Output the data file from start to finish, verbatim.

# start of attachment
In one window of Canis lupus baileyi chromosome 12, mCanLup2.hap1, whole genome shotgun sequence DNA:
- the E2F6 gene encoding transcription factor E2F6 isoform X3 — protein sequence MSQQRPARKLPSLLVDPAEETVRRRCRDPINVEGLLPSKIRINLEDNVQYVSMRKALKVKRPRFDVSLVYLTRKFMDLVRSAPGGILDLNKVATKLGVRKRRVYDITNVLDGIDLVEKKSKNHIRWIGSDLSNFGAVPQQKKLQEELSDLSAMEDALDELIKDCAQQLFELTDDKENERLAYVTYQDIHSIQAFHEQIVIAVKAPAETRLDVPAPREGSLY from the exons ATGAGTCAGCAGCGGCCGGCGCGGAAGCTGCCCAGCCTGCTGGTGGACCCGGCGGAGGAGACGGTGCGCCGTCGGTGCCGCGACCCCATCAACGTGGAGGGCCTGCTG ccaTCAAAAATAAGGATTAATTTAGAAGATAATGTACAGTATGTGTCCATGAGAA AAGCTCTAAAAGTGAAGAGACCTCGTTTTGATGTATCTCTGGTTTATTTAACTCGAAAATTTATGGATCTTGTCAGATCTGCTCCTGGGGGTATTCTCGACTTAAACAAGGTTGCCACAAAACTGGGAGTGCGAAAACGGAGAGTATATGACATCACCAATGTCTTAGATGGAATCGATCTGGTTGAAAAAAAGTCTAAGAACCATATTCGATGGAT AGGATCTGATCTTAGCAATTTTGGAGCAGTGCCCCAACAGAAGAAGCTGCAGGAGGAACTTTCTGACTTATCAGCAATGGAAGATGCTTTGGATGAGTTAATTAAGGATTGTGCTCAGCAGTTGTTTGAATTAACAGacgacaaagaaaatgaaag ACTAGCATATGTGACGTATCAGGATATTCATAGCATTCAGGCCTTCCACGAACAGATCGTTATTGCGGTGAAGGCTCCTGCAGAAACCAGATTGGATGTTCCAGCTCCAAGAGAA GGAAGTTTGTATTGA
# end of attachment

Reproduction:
In one window of Canis lupus baileyi chromosome 12, mCanLup2.hap1, whole genome shotgun sequence DNA:
- the E2F6 gene encoding transcription factor E2F6 isoform X3 — protein sequence MSQQRPARKLPSLLVDPAEETVRRRCRDPINVEGLLPSKIRINLEDNVQYVSMRKALKVKRPRFDVSLVYLTRKFMDLVRSAPGGILDLNKVATKLGVRKRRVYDITNVLDGIDLVEKKSKNHIRWIGSDLSNFGAVPQQKKLQEELSDLSAMEDALDELIKDCAQQLFELTDDKENERLAYVTYQDIHSIQAFHEQIVIAVKAPAETRLDVPAPREGSLY from the exons ATGAGTCAGCAGCGGCCGGCGCGGAAGCTGCCCAGCCTGCTGGTGGACCCGGCGGAGGAGACGGTGCGCCGTCGGTGCCGCGACCCCATCAACGTGGAGGGCCTGCTG ccaTCAAAAATAAGGATTAATTTAGAAGATAATGTACAGTATGTGTCCATGAGAA AAGCTCTAAAAGTGAAGAGACCTCGTTTTGATGTATCTCTGGTTTATTTAACTCGAAAATTTATGGATCTTGTCAGATCTGCTCCTGGGGGTATTCTCGACTTAAACAAGGTTGCCACAAAACTGGGAGTGCGAAAACGGAGAGTATATGACATCACCAATGTCTTAGATGGAATCGATCTGGTTGAAAAAAAGTCTAAGAACCATATTCGATGGAT AGGATCTGATCTTAGCAATTTTGGAGCAGTGCCCCAACAGAAGAAGCTGCAGGAGGAACTTTCTGACTTATCAGCAATGGAAGATGCTTTGGATGAGTTAATTAAGGATTGTGCTCAGCAGTTGTTTGAATTAACAGacgacaaagaaaatgaaag ACTAGCATATGTGACGTATCAGGATATTCATAGCATTCAGGCCTTCCACGAACAGATCGTTATTGCGGTGAAGGCTCCTGCAGAAACCAGATTGGATGTTCCAGCTCCAAGAGAA GGAAGTTTGTATTGA